Oil production in Ohio last year likely surpassed the state’s all-time record set in 1896 if estimates included in the Ohio Oil and Gas Association’s (OOGA) annual Debrosse Memorial Report prove accurate.
According to the report, combined conventional and unconventional oil production hit 27.9 million bbl in 2019, up from 22.7 million bbl in 2018 and well above the 23.9 million bbl record set in 1896. In the 19th century, a boom in the Trenton Limestone for a time turned the state into the nation’s leading crude producer.
The bulk of last year’s oil volumes, or 24.9 million bbl, were produced by horizontal wells mostly drilled to the Utica Shale. Conventional vertical wells drilled to shallower formations such as the Clinton Sandstone accounted for 2.9 million bbl, according to Debrosse report estimates. While the state’s horizontal well operators are required to report production data quarterly, vertical operators report are required to submit their data every year by March 31.
Combined conventional and unconventional natural gas production reached 2.8 Tcf, up from 2.4 Tcf in last year’s report. Nearly all gas production came from the Utica, according to the estimates, which aligned with official production data issued last month for horizontal wells. Unconventional oil estimates in the Debrosse report also aligned with year-end figures released by the state.
Oil production in Ohio has undulated with commodity prices since 2012, when Utica development started ramping up. Natural gas prices declined last year and sent more operators to liquids-rich acreage.
Beyond oil volumes, many of the metrics included in the OOGA report remained steady. Drilling permits in the state fell 5% year/year to 468, while completions were flat over the same time at 406.
Similar to 2018, Ascent Resources LLC at No. 1 and Gulfport Energy Corp. at No. 2 were the state’s most active operators by wells drilled last year. An affiliate of Encino Energy LLC, which acquired all of Chesapeake Energy Corp.’s Utica assets in 2018, displaced Antero Resources Corp. as the third most active operator. Appalachian pure-play Antero has shifted its focus to liquids-rich acreage in West Virginia as gas prices have fallen.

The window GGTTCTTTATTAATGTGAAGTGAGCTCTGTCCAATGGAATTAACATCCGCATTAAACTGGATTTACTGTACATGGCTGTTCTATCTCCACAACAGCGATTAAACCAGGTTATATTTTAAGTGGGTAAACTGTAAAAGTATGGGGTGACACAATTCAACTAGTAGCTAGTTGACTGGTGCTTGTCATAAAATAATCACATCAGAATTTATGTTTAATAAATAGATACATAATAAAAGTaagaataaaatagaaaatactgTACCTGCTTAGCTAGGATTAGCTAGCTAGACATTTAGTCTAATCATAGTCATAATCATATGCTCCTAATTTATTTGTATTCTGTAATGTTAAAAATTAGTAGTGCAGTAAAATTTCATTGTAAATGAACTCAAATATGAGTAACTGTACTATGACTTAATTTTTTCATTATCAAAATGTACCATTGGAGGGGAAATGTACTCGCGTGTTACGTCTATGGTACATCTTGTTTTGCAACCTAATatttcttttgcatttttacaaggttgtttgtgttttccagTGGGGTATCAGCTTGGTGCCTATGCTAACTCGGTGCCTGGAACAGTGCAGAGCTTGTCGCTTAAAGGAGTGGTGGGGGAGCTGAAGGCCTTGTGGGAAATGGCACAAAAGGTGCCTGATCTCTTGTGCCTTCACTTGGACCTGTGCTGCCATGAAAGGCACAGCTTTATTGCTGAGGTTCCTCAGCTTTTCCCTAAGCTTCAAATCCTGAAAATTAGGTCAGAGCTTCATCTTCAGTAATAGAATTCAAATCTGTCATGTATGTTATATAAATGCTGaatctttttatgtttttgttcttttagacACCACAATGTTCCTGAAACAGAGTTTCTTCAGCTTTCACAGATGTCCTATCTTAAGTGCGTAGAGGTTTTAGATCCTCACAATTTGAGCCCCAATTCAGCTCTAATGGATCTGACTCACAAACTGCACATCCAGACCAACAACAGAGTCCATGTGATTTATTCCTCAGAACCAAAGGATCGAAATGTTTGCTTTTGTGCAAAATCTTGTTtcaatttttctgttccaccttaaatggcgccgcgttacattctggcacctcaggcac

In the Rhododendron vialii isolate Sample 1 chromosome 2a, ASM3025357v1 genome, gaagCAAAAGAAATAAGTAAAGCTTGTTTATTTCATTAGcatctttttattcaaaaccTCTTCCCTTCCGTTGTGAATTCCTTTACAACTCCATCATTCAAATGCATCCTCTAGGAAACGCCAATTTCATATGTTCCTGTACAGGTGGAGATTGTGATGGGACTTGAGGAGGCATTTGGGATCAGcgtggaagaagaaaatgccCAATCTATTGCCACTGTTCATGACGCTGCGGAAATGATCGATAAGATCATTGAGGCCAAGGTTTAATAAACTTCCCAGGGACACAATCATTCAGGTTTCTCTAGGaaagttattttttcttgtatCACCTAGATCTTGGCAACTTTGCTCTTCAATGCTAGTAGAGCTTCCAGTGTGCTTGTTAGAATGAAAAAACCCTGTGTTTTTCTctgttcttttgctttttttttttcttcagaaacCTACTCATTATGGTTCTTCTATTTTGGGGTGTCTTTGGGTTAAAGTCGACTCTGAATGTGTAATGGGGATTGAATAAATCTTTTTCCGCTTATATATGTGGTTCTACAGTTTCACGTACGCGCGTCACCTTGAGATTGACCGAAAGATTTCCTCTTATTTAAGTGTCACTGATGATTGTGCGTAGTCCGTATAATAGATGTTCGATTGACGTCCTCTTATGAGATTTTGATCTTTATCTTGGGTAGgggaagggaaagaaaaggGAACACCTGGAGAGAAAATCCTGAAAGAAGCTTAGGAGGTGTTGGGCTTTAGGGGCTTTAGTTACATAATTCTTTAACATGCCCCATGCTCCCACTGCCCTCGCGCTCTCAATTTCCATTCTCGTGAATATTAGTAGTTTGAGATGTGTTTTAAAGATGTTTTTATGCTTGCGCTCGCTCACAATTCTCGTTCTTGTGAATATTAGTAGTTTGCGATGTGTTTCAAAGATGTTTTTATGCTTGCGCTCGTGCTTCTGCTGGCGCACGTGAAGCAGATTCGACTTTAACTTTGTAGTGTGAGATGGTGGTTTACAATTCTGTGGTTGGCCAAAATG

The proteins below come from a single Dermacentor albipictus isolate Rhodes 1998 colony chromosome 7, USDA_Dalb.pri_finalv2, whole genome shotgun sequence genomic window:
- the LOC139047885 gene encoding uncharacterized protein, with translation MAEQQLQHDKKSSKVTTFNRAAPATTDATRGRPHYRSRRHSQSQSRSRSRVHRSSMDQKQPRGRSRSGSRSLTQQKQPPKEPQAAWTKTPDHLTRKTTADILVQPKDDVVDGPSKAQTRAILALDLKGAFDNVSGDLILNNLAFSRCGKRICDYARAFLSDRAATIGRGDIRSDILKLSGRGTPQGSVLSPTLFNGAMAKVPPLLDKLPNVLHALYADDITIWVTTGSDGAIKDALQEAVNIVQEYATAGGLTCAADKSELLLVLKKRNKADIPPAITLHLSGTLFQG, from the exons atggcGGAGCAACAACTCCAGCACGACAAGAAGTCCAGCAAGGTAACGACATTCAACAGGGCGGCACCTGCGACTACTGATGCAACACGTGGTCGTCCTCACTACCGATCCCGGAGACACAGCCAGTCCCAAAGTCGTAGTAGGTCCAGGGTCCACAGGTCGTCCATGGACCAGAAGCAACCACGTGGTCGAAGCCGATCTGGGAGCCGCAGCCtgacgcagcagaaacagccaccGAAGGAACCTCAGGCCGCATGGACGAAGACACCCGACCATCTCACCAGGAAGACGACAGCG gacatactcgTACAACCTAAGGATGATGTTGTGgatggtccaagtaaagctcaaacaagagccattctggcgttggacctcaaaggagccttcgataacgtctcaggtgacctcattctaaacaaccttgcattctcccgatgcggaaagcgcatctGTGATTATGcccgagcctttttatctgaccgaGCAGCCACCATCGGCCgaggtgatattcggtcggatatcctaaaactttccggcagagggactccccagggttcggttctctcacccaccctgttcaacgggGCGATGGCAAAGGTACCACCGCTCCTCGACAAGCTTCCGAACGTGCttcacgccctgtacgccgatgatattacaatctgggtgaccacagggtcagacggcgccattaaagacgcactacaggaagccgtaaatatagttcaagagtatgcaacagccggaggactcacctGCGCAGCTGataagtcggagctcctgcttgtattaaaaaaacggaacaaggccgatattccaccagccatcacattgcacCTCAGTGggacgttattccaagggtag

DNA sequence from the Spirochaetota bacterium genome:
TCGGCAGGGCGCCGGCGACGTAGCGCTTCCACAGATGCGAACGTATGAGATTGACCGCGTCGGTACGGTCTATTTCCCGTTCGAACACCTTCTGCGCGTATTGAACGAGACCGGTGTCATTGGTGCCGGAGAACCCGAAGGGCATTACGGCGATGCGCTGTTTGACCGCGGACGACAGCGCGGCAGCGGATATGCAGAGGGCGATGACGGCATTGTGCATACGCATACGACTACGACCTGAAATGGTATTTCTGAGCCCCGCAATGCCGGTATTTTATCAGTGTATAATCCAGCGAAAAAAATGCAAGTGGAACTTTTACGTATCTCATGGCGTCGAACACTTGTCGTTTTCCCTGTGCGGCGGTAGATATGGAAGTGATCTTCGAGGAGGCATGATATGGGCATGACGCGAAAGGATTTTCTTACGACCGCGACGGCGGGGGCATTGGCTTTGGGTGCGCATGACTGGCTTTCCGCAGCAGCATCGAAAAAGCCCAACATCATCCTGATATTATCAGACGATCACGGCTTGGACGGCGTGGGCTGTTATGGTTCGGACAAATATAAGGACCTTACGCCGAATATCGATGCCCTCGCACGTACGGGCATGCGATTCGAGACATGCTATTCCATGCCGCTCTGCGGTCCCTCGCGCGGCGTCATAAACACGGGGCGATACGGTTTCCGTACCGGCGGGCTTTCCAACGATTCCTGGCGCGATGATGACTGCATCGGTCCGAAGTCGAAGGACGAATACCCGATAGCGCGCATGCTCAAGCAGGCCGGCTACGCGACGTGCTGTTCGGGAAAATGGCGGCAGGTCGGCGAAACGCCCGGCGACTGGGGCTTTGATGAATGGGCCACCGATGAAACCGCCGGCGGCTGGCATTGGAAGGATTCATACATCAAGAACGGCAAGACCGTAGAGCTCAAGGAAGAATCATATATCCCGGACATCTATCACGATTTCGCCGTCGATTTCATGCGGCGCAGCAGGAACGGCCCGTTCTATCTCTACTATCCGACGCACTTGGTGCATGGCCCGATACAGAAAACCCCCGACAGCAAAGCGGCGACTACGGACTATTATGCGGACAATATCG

Ascent accounted for 28% of the wells drilled in the state last year, while Gulfport accounted for 14% and EAP Ohio LLC accounted for 10%. Ascent also drilled the most footage of any operator in the state last year at 2.3 million feet.
Overall, footage drilled by operators was flat in 2019, but still high at 6.5 million feet as producers continue drilling longer, more efficient wells. Last year’s total was well above the 1.8 million feet drilled in 2011, when the first commercial Utica production was reported.
The Debrosse report also counted 41 companies that completed wells in the state last year, roughly in line with the 38 recorded in 2018. Before the Utica land rush got underway in 2008, there were more than 180 exploration and production companies working in the state, but that number has declined every year since as assets in the basin have been consolidated by dominant operators. From 2011-2013, as Utica activity steadily increased, there were more than 100 independents at work, according to the report.
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